Indicators of Child, Family, and Community Connections. Family structure

08/01/2004

The percentage of children under age 18 living with two married parents declined between 1980 and 2002, from 77 percent to 69 percent. Despite this long-term decrease, however, the percentage of children living with two married parents has been relatively stable since 1995.

Between 1980 and 2002, the percentage of children living in mother-only families increased from 18 percent to 23 percent. During the same time period, the percentage of children living in father-only families increased from 2 percent to 5 percent. Over the past two decades, the percentage of children living without either parent remained stable at about 4 percent.

Black and Hispanic children are much less likely than are non-Hispanic white children to live with two married parents. In 2002, 38 percent of black children and 65 percent of Hispanic children lived with two married parents, compared with 77 percent of non-Hispanic white children under age 18. While the percentage of black children living with two married parents increased between 1995 and 2002, from 33 percent to 38 percent, that percentage among Hispanics and non-Hispanic whites was relatively stable.

Percentage of children under age 18 by presence of married parents in the household: selected years 1980 -2002
line chart

LD

Note: The category "two married parents" includes children who live with a biological, step, or adoptive parent who is married with his or her spouse present. If a second parent is present and not married to the first parent, then the child is identified as living with a single parent.
Source: U.S. Census Bureau, March Current Population Survey and Federal Interagency Forum on Child and Family Statistics. (2003). America's children: Key national indicators of well-being, 2003. Washington, DC: Author.

  1980 1985 1990 1995 1996 1997 1998 1999 2000 2001(a) 2002(a)
Table 1.
Percentage of children under age 18 by presence of married parents in household,
by race and Hispanic origin: selected years 1980-2002
Total
  Two married parents(b) 77 74 73 69 68 68 68 68 69 69 69
  Mother only(c) 18 21 22 23 24 24 23 23 22 22 23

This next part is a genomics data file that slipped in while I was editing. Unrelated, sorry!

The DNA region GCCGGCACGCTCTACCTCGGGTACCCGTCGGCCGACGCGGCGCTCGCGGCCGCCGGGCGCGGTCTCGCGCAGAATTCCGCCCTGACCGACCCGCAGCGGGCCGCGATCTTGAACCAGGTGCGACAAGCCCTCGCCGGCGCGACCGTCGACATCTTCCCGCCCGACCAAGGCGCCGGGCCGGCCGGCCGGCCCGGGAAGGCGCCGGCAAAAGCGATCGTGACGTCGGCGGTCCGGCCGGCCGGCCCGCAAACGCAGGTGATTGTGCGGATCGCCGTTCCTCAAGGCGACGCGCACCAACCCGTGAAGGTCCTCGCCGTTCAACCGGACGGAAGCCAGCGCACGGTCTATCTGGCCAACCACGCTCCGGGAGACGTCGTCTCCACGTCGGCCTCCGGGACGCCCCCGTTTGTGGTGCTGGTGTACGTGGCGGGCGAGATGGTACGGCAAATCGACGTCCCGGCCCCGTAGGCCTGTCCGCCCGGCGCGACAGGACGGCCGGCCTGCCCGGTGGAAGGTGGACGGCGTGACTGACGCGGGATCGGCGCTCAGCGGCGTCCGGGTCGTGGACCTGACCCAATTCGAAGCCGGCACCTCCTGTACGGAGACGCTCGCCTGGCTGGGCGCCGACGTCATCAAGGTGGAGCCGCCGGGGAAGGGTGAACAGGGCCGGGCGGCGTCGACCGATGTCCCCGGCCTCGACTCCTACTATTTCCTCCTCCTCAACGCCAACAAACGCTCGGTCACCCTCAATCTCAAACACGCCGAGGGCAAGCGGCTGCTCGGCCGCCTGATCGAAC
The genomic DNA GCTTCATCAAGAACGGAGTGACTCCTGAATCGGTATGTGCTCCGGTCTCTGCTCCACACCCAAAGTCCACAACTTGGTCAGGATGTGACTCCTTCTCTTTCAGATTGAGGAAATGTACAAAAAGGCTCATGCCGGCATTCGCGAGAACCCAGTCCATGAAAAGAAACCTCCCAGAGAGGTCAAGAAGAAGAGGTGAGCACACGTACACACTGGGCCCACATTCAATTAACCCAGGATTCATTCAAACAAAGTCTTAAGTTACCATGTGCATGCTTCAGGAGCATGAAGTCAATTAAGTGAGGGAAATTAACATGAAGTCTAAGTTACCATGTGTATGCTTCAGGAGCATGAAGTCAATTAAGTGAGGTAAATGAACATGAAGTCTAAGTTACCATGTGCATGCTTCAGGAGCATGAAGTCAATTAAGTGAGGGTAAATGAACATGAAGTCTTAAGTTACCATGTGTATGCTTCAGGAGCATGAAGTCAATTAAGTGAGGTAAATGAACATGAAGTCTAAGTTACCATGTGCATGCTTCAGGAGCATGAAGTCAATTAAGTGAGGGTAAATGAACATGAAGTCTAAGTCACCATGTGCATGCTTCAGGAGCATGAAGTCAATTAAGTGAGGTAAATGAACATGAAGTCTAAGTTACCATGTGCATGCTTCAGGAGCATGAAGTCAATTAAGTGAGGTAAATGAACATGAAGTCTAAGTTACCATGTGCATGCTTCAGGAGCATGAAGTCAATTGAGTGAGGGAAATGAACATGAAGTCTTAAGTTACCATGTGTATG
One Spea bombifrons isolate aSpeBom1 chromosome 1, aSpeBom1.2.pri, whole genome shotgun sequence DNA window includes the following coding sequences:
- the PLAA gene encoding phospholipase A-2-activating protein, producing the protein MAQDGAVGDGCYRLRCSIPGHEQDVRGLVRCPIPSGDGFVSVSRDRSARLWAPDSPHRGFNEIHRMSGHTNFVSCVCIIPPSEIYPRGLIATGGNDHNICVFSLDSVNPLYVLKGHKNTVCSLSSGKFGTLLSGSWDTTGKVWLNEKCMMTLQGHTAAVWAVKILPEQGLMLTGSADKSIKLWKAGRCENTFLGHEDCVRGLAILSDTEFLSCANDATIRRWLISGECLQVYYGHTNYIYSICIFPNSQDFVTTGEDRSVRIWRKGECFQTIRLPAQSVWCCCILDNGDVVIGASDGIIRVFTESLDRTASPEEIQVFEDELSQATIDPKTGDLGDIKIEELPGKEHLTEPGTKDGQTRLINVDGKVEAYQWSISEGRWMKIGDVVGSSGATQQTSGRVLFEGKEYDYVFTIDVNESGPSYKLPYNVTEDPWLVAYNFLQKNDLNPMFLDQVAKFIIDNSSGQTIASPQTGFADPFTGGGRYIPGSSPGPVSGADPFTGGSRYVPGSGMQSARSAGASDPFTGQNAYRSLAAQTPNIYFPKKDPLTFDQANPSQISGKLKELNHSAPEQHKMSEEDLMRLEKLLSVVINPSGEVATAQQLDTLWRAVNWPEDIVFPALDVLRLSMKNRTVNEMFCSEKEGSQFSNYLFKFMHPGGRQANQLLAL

Father only(c) 2 2 3 4 4 4 4 4 4 4 5
  No parent 4 3 3 4 4 4 4 4 4 4 4
White, non-Hispanic
  Two married parents(b) - - 81 78 77 77 76 77 77 78 77
  Mother only(c) - - 15 16 16 17 16 16 16 16 16
  Father only(c) - - 3 3 4 4 5 4 4 4 4
  No parent - - 2 3 3 3 3 3 3 2 3
Black, non-Hispanic
  Two married parents(b) 42 39 38 33 33 35 36 35 38 38 38
  Mother only(c) 44 51 51 52 53 52 51 52 49 48 48
  Father only(c) 2 3 4 4 4 5 4 4 4 5 5
  No parent 12 7 8 11 9 8 9 10 9 10 8
Hispanic(d)
  Two married parents(b) 75 68 67 63 62 64 64 63 65 65 65
  Mother only(c) 20 27 27 28 29 27 27 27 25 25 25
  Father only(c) 2 2 3 4 4 4 4 5 4 5 5
  No parent 3 3 3 4 5 5 5 5 5 6 5
- = not available
a. Beginning with March 2001, data are from the expanded Current Population Survey sample and use population controls based on Census 2000.
b. Excludes families where parents are not living as a married couple.
c. Because of data limitations, includes some families where both parents are present in the household but living as unmarried partners.
d. Persons of Hispanic origin may be of any race.
Note: Family structure refers to the presence of biological, adoptive, and stepparents in the child's household. Thus, a child with a biological mother and stepfather living in the household is said to have two married parents.

Two married parents family: In the Current Population Survey, children live in a two-parent family if they are living with a parent who is married with his or her spouse present. This is not an indicator of the biological relationship between the child and the parents. The parent who is identified could be a biological, step, or adoptive parent. If a second parent is present and not married to the first parent, then the child is identified as living with a single parent.

Single parent family: A "single" parent is defined as a parent who is not currently living with a spouse. Single parents may be married and not living with their spouse, they may be divorced, widowed, or never married. As with the identification of two-parents described above, if a second parent is present and not married to the first, then the child is identified as living with a single parent.

Source: U.S. Census Bureau, March Current Population Survey and Federal Interagency Forum on Child and Family Statistics. (2003). America's children: Key national indicators of well-being, 2003. Washington, DC: Author

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